Sunday, July 28, 2013

Let your characters guide you - by Rita Karnopp

Before we begin typing that first word - we always (or most times) have the ending in mind.  There are a couple books I had an idea of what I wanted my end result to be – how I got there was something of a mystery.  My point – we don’t always end up where we think we will.

You must be willing to adapt . . . make changes, be aware of the flow of your story.  Never . . . never . . . never . . . cling to your synopsis because it was how the ‘story was supposed to go.’  Really???  I believe a story never goes the way I planned – I have to be open for my characters to surprise me.  And boy – do they surprise me!

Make your really good story idea great by a willingness to adapt as the story unfolds.  Each character develops as he/she unfolds in your story.  You can’t force a character’s behavior.  Always allow him/her the ability to act/react in a natural way.

Be open minded while writing - Keep in mind – what works for one book won’t always work for the next.  Characters in each book are different and you must always let them lead you through each scene.  Listen to them  . . . and give them free rein!

How exciting when your character demands something different – something you never thought of!  Allow your characters to add atmosphere and excitement.  Think of it this way – as your characters develop . . . the story unfolds into places you never imagined. 

Release the control. You know you’re a talented writer. That doesn’t mean you’re instantly good at letting go – giving your character permission to be him/herself.

Never start writing a book with ideas set in stone.  Guidelines will keep you from writing yourself into a corner, but don’t be so controlling you won’t allow something unexpected to happen. 

Allow your characters to laugh, cry, have highs and definitely lows.  Make them feel . . . and the reader will respond.  By allowing your character a ‘voice’  - the dialog will flow with ease and belief.  Step in because you don’t like the direction and your reader will be jerked out of the scene – maybe forever.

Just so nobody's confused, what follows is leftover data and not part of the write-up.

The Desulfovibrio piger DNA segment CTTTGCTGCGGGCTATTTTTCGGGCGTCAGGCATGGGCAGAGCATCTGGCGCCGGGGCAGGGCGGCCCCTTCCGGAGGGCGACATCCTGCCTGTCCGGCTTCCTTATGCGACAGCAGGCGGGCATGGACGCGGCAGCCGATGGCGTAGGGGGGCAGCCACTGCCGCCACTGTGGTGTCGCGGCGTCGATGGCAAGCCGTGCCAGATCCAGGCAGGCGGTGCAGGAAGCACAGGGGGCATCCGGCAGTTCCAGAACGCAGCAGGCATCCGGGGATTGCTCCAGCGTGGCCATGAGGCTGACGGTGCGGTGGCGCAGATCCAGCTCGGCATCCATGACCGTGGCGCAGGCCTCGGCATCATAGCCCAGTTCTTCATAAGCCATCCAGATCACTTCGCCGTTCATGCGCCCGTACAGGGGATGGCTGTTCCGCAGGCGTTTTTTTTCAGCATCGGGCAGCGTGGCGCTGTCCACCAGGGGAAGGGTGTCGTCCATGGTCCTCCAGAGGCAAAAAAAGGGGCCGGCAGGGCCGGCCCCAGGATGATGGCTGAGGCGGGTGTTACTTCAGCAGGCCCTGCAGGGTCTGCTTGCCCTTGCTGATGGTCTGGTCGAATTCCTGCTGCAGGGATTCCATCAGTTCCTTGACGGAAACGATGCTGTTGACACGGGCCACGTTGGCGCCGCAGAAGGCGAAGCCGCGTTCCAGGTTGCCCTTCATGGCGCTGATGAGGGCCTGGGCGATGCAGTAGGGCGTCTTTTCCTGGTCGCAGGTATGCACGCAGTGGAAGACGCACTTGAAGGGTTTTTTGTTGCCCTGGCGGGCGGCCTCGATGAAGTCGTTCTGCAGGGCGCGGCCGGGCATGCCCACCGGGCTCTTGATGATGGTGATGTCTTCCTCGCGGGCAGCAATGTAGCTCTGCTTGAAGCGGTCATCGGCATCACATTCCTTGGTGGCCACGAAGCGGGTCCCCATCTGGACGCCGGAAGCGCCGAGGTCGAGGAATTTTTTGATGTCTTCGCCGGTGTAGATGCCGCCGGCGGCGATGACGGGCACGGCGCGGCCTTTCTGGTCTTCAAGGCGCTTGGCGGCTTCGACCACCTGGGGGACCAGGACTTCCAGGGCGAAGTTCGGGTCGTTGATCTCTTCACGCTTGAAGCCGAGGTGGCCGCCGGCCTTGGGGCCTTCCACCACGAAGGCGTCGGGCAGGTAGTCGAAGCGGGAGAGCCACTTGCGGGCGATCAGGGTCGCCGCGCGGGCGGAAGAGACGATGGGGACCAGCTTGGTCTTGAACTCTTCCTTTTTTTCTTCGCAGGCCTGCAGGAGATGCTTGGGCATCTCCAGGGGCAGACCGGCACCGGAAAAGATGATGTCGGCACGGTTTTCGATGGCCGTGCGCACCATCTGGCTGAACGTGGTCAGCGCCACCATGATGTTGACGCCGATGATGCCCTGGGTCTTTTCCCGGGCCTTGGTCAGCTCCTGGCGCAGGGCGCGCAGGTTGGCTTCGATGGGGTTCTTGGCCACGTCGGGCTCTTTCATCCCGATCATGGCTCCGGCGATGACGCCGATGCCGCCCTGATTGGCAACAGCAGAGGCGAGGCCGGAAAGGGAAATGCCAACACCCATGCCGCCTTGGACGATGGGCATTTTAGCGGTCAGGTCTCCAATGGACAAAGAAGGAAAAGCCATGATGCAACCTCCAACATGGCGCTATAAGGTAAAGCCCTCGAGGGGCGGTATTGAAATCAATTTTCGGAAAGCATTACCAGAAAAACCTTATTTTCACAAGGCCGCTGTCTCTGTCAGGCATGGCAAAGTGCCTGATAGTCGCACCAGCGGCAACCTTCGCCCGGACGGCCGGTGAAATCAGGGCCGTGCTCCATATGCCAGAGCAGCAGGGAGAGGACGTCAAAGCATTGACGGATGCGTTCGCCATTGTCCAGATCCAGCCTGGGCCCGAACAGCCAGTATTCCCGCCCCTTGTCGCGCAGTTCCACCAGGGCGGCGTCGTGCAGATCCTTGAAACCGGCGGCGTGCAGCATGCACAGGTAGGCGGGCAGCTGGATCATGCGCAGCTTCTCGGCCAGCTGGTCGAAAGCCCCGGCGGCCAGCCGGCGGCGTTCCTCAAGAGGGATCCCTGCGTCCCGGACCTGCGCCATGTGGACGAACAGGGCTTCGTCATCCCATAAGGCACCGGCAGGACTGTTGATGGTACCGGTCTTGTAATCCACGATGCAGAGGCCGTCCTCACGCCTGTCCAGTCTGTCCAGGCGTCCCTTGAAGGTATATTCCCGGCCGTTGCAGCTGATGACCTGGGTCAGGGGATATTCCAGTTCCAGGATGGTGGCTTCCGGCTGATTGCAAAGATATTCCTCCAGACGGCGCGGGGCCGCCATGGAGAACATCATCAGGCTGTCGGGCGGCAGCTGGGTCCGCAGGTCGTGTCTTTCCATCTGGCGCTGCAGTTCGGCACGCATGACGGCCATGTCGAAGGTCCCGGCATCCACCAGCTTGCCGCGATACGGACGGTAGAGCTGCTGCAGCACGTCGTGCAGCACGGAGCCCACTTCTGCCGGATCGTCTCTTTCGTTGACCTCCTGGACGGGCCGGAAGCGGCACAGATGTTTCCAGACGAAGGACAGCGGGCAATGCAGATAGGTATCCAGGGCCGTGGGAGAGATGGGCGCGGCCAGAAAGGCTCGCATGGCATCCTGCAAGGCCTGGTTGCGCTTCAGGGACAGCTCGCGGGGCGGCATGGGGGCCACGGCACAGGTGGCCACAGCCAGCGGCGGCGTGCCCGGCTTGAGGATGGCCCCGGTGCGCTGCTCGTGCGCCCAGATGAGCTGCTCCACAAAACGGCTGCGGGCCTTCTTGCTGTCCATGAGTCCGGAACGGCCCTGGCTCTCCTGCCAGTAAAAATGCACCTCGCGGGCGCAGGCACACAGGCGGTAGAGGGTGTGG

Believe in your characters. As I said at the beginning, we don’t always end up where we think we will.  That’s the good news!  When your character surprises you while you’re writing – it surprises the reader.  Some of my greatest scenes were created by my characters; their personality, reaction, and drive or direction leads them to places only they can imagine.  Trust them – you’ll love where it takes you! 


Ginger Simpson said...

Not all of us know the ending. As a pantser, I never know where I'm headed until I get there which makes it doubly hard when you have writer's block. I don't dare plot my character's story because they are telling it to me, albeit very slowly at times.

Anita Davison said...

I am an inveterate plotter - but still my characters get bored with my logical progress and break out of the mould to go off on their own and plough their own path. Even my 'virtual children' don't listen to me!

Rita Karnopp said...

Ginger.... I so know what you mean ... I have the idea of what I want the ending to be... and it seems most times the characters don't behave and have an ending all their own. I'd be interested to know how many actually can predict the ending.

Anita- Too funny - but it's true isn't it... I love the analogy of 'children' ..because it's true - we can't dictate what they will do or say either! I love it. :) Rita

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